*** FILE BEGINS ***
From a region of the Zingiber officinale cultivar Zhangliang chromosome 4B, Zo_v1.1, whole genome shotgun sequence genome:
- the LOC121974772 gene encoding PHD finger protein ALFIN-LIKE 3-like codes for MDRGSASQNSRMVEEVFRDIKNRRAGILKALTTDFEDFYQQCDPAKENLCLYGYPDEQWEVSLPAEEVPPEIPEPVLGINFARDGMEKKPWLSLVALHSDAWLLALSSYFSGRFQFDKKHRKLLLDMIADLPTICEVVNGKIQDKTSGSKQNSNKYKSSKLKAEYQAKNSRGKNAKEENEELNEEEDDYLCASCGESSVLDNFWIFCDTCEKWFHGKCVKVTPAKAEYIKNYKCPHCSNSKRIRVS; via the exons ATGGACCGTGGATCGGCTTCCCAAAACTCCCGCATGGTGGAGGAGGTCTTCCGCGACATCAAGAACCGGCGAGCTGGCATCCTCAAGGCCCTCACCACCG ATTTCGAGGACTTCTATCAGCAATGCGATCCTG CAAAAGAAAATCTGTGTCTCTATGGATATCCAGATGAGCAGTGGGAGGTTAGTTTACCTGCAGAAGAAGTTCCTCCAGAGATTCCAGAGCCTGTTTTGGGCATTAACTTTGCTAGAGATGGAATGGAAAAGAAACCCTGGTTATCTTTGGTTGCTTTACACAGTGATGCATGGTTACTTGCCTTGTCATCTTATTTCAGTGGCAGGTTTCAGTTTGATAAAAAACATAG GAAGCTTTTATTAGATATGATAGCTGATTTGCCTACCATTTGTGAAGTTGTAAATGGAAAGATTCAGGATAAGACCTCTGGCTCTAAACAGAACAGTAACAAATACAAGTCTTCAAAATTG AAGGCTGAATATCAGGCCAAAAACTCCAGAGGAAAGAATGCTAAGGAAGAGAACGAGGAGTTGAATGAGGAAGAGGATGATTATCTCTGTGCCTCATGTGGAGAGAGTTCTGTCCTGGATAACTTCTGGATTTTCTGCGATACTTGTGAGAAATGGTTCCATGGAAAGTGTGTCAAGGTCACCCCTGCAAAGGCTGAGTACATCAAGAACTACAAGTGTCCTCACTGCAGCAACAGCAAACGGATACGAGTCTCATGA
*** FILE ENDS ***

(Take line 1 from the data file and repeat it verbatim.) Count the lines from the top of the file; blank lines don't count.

From a region of the Zingiber officinale cultivar Zhangliang chromosome 4B, Zo_v1.1, whole genome shotgun sequence genome: